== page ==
In this post I would like to share some findings from setting a deployment of SPFx. In my work:
- I need to deploy SPFx solutions using Azure Pipelines
- I need to use the least privileges/permissions
- I cannot use Legacy Authentication
First of all, big thanks to @waldekm and the whole community of @office365cli and @m365pnp for the quick help, and that outside working hours.
Let’s take a look at the setup piece by piece
I followed this guide to set up a custom App Registration for Office 365 CLI in order to use the least privileges:
Custom Azure AD App
For uploading and deploying SPFx packages I found these permissions to be the bare minimum:
- Delegated Microsoft Graph User.Read
- Delegated SharePoint AllSites.FullControl
The second part is the service account that just has access to one site collection - Tenant App Catalog. That plus Delegated AllSites.FullControl of the app registration narrows the access to just that site. To install apps the Uploader Account needs to be Site Collection Administrator.
Least privileges for SPFx Upload & Deploy
In our project we use Azure Pipelines where we also define the release using .yml. The deployment consists of series of bash inline scripts.
I am not going to describe all the steps for setting up node, npm and installing the office 365 cli. If you already have used Office 365 CLI with the default AAD APP it might look like this:
Now comes the tricky part! If you followed the guide mentioned above, you must have noticed the two environment variables that you need to have:
That’s straight forward when you run the cli in your own console. But the fact is (or at least from what I can see), you cannot “export” variables to other pipeline tasks.
Instead of setting the variables in the inline script, we can take advantage of the Bash task parameter called env:.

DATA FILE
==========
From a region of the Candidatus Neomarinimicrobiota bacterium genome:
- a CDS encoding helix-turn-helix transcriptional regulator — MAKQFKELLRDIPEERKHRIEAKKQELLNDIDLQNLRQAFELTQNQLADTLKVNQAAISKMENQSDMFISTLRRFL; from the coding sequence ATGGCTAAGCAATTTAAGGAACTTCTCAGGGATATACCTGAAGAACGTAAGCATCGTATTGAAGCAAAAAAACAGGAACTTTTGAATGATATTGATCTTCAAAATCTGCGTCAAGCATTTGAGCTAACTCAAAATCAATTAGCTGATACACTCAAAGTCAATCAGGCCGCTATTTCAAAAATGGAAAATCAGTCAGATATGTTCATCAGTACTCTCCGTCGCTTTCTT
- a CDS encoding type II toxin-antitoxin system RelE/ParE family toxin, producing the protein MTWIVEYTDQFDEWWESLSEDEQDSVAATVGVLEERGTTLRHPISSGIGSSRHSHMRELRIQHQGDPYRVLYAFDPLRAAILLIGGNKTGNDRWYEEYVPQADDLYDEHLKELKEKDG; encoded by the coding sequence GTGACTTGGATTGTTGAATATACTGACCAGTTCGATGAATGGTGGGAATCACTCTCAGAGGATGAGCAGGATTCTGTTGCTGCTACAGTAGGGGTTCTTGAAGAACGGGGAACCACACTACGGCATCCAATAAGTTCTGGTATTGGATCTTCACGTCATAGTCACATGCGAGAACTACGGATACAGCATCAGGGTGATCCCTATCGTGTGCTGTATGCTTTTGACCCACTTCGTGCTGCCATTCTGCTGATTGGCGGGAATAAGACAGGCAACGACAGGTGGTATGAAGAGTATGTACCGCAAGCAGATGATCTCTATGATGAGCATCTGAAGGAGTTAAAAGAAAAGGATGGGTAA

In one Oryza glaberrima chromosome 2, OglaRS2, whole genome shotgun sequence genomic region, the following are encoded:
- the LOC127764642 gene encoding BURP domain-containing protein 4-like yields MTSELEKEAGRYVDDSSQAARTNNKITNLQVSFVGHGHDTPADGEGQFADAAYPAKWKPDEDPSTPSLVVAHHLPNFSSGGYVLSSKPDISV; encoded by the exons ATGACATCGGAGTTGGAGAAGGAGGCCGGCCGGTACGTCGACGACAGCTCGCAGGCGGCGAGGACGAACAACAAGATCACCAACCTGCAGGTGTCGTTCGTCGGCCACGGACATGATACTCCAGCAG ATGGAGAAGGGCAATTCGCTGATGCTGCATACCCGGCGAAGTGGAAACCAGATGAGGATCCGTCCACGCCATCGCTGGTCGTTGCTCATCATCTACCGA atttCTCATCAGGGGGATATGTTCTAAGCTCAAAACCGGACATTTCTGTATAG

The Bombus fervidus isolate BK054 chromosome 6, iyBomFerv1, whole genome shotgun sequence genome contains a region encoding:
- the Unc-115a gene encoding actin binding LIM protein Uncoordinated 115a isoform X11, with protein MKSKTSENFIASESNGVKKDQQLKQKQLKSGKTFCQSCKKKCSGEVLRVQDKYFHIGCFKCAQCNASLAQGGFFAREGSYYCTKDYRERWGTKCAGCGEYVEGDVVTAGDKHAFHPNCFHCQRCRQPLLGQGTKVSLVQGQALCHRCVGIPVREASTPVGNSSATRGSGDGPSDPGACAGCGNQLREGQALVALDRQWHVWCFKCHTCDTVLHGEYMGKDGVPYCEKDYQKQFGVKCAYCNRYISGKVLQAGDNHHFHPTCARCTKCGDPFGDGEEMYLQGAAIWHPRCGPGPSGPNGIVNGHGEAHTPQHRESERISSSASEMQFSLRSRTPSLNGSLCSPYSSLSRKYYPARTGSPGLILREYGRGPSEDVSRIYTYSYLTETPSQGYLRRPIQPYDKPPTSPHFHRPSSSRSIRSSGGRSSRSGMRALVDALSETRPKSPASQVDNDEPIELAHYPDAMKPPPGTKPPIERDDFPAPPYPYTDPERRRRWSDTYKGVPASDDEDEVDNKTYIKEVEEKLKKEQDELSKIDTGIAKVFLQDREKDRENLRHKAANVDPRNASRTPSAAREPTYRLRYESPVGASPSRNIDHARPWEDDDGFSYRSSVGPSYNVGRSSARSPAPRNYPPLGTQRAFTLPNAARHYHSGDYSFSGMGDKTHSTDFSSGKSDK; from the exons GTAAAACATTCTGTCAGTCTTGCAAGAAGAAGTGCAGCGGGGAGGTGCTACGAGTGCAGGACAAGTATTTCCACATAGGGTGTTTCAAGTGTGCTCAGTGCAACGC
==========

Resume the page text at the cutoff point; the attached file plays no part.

Some other findings:
- Office 365 CLI needs them in all three commands:
spo app add, and
spo app deploy
- If you create and export a variable in a pipeline task, it won’t persist, because every task starts a new shell session.
That means that we need to provide environment variables in every task in the pipeline, that uses Office 365 CLI with a custom Azure AD App. Or is there a better way? Anyway, the version below (the same tasks plus `env`) will work:
Eliminating Legacy Authentication
My goal is to remove the need of legacy authentication. Previously we installed spfx packages using PnP PowerShell. PnP PowerShell in Pipelines causes Legacy Authentication, it can be solved, though:
Using Office 365 CLI rather than PnP PowerShell with a certificate has some significant benefits:
- Office 365 CLI is multi-platform, you can reuse the scripts. PnP PowerShell requires Windows (yet, but still).
- Setting up certificates and using it in the deployment process is a bigger initial task.
Just for completeness, in a classic release pipeline, you can use a bash script to upload and deploy an app:
In our example we also send data to Azure CDN using Azure CLI: